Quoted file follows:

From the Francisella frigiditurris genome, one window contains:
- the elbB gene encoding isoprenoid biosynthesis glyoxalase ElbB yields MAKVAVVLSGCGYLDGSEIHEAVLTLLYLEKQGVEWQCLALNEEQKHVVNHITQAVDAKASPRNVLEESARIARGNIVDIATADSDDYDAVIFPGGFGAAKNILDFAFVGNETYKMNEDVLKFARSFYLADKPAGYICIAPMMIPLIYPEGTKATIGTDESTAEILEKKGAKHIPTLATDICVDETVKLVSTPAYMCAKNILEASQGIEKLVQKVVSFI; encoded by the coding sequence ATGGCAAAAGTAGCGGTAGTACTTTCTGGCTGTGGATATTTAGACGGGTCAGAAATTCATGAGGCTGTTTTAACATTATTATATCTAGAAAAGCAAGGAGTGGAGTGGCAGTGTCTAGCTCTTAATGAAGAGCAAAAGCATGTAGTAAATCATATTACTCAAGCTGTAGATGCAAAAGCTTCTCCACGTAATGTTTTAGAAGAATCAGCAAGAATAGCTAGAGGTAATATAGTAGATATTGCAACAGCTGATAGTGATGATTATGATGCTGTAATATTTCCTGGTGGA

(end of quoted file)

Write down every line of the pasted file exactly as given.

From the Francisella frigiditurris genome, one window contains:
- the elbB gene encoding isoprenoid biosynthesis glyoxalase ElbB yields MAKVAVVLSGCGYLDGSEIHEAVLTLLYLEKQGVEWQCLALNEEQKHVVNHITQAVDAKASPRNVLEESARIARGNIVDIATADSDDYDAVIFPGGFGAAKNILDFAFVGNETYKMNEDVLKFARSFYLADKPAGYICIAPMMIPLIYPEGTKATIGTDESTAEILEKKGAKHIPTLATDICVDETVKLVSTPAYMCAKNILEASQGIEKLVQKVVSFI; encoded by the coding sequence ATGGCAAAAGTAGCGGTAGTACTTTCTGGCTGTGGATATTTAGACGGGTCAGAAATTCATGAGGCTGTTTTAACATTATTATATCTAGAAAAGCAAGGAGTGGAGTGGCAGTGTCTAGCTCTTAATGAAGAGCAAAAGCATGTAGTAAATCATATTACTCAAGCTGTAGATGCAAAAGCTTCTCCACGTAATGTTTTAGAAGAATCAGCAAGAATAGCTAGAGGTAATATAGTAGATATTGCAACAGCTGATAGTGATGATTATGATGCTGTAATATTTCCTGGTGGA